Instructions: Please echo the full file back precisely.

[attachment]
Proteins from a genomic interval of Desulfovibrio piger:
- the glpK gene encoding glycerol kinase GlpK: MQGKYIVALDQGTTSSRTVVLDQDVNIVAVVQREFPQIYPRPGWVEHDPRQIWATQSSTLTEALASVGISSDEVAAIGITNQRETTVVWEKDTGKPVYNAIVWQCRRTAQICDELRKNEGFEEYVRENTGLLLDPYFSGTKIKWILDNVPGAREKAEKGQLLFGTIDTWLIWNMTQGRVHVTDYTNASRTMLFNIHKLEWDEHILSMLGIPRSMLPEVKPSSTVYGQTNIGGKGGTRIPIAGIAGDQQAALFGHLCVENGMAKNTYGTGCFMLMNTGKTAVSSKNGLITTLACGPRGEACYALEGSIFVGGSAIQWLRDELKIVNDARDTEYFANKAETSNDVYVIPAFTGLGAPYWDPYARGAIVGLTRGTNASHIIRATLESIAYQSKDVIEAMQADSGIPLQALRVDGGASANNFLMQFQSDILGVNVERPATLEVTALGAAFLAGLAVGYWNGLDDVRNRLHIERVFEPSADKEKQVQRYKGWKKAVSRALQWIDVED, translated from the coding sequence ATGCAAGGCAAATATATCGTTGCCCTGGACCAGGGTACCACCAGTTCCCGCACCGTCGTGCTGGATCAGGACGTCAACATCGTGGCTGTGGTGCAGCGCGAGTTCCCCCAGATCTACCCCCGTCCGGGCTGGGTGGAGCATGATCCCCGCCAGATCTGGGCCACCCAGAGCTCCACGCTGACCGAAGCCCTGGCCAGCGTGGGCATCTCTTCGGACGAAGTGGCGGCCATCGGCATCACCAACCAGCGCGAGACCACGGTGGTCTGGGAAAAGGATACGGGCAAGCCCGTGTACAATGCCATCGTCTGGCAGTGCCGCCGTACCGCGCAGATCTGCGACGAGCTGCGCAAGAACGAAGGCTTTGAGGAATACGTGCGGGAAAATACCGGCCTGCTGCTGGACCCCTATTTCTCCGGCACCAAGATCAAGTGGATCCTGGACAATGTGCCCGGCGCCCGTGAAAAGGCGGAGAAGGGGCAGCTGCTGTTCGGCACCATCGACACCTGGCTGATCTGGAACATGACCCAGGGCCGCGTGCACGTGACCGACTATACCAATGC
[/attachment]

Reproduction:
Proteins from a genomic interval of Desulfovibrio piger:
- the glpK gene encoding glycerol kinase GlpK: MQGKYIVALDQGTTSSRTVVLDQDVNIVAVVQREFPQIYPRPGWVEHDPRQIWATQSSTLTEALASVGISSDEVAAIGITNQRETTVVWEKDTGKPVYNAIVWQCRRTAQICDELRKNEGFEEYVRENTGLLLDPYFSGTKIKWILDNVPGAREKAEKGQLLFGTIDTWLIWNMTQGRVHVTDYTNASRTMLFNIHKLEWDEHILSMLGIPRSMLPEVKPSSTVYGQTNIGGKGGTRIPIAGIAGDQQAALFGHLCVENGMAKNTYGTGCFMLMNTGKTAVSSKNGLITTLACGPRGEACYALEGSIFVGGSAIQWLRDELKIVNDARDTEYFANKAETSNDVYVIPAFTGLGAPYWDPYARGAIVGLTRGTNASHIIRATLESIAYQSKDVIEAMQADSGIPLQALRVDGGASANNFLMQFQSDILGVNVERPATLEVTALGAAFLAGLAVGYWNGLDDVRNRLHIERVFEPSADKEKQVQRYKGWKKAVSRALQWIDVED, translated from the coding sequence ATGCAAGGCAAATATATCGTTGCCCTGGACCAGGGTACCACCAGTTCCCGCACCGTCGTGCTGGATCAGGACGTCAACATCGTGGCTGTGGTGCAGCGCGAGTTCCCCCAGATCTACCCCCGTCCGGGCTGGGTGGAGCATGATCCCCGCCAGATCTGGGCCACCCAGAGCTCCACGCTGACCGAAGCCCTGGCCAGCGTGGGCATCTCTTCGGACGAAGTGGCGGCCATCGGCATCACCAACCAGCGCGAGACCACGGTGGTCTGGGAAAAGGATACGGGCAAGCCCGTGTACAATGCCATCGTCTGGCAGTGCCGCCGTACCGCGCAGATCTGCGACGAGCTGCGCAAGAACGAAGGCTTTGAGGAATACGTGCGGGAAAATACCGGCCTGCTGCTGGACCCCTATTTCTCCGGCACCAAGATCAAGTGGATCCTGGACAATGTGCCCGGCGCCCGTGAAAAGGCGGAGAAGGGGCAGCTGCTGTTCGGCACCATCGACACCTGGCTGATCTGGAACATGACCCAGGGCCGCGTGCACGTGACCGACTATACCAATGC